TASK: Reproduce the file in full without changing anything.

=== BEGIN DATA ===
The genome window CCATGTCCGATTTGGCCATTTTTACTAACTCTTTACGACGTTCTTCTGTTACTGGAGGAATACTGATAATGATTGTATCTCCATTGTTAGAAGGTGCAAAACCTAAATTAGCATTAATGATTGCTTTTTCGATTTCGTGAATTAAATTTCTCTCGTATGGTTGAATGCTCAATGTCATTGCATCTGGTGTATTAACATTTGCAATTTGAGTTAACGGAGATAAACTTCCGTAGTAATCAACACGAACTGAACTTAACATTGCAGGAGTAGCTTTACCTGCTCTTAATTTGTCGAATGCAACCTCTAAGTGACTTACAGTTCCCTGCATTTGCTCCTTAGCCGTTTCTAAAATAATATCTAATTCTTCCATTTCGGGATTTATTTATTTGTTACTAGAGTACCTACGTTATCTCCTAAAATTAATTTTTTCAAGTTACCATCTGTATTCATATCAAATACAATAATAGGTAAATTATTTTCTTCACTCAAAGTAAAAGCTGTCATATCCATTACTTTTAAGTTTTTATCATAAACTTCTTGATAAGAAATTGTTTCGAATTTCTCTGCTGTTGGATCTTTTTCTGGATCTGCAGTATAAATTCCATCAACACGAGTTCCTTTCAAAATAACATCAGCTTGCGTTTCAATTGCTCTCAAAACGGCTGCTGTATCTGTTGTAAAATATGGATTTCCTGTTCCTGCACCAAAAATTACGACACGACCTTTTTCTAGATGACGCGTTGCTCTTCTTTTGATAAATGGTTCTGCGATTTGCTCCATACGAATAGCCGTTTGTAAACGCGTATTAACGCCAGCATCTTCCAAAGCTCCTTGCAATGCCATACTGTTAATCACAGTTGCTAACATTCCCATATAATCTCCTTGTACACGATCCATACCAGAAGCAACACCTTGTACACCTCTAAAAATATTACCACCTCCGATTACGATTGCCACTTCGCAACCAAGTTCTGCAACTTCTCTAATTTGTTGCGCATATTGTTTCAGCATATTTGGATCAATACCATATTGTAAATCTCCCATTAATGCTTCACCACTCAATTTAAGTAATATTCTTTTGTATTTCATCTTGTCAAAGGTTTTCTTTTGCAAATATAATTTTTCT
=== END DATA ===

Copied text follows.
The genome window CCATGTCCGATTTGGCCATTTTTACTAACTCTTTACGACGTTCTTCTGTTACTGGAGGAATACTGATAATGATTGTATCTCCATTGTTAGAAGGTGCAAAACCTAAATTAGCATTAATGATTGCTTTTTCGATTTCGTGAATTAAATTTCTCTCGTATGGTTGAATGCTCAATGTCATTGCATCTGGTGTATTAACATTTGCAATTTGAGTTAACGGAGATAAACTTCCGTAGTAATCAACACGAACTGAACTTAACATTGCAGGAGTAGCTTTACCTGCTCTTAATTTGTCGAATGCAACCTCTAAGTGACTTACAGTTCCCTGCATTTGCTCCTTAGCCGTTTCTAAAATAATATCTAATTCTTCCATTTCGGGATTTATTTATTTGTTACTAGAGTACCTACGTTATCTCCTAAAATTAATTTTTTCAAGTTACCATCTGTATTCATATCAAATACAATAATAGGTAAATTATTTTCTTCACTCAAAGTAAAAGCTGTCATATCCATTACTTTTAAGTTTTTATCATAAACTTCTTGATAAGAAATTGTTTCGAATTTCTCTGCTGTTGGATCTTTTTCTGGATCTGCAGTATAAATTCCATCAACACGAGTTCCTTTCAAAATAACATCAGCTTGCGTTTCAATTGCTCTCAAAACGGCTGCTGTATCTGTTGTAAAATATGGATTTCCTGTTCCTGCACCAAAAATTACGACACGACCTTTTTCTAGATGACGCGTTGCTCTTCTTTTGATAAATGGTTCTGCGATTTGCTCCATACGAATAGCCGTTTGTAAACGCGTATTAACGCCAGCATCTTCCAAAGCTCCTTGCAATGCCATACTGTTAATCACAGTTGCTAACATTCCCATATAATCTCCTTGTACACGATCCATACCAGAAGCAACACCTTGTACACCTCTAAAAATATTACCACCTCCGATTACGATTGCCACTTCGCAACCAAGTTCTGCAACTTCTCTAATTTGTTGCGCATATTGTTTCAGCATATTTGGATCAATACCATATTGTAAATCTCCCATTAATGCTTCACCACTCAATTTAAGTAATATTCTTTTGTATTTCATCTTGTCAAAGGTTTTCTTTTGCAAATATAATTTTTCT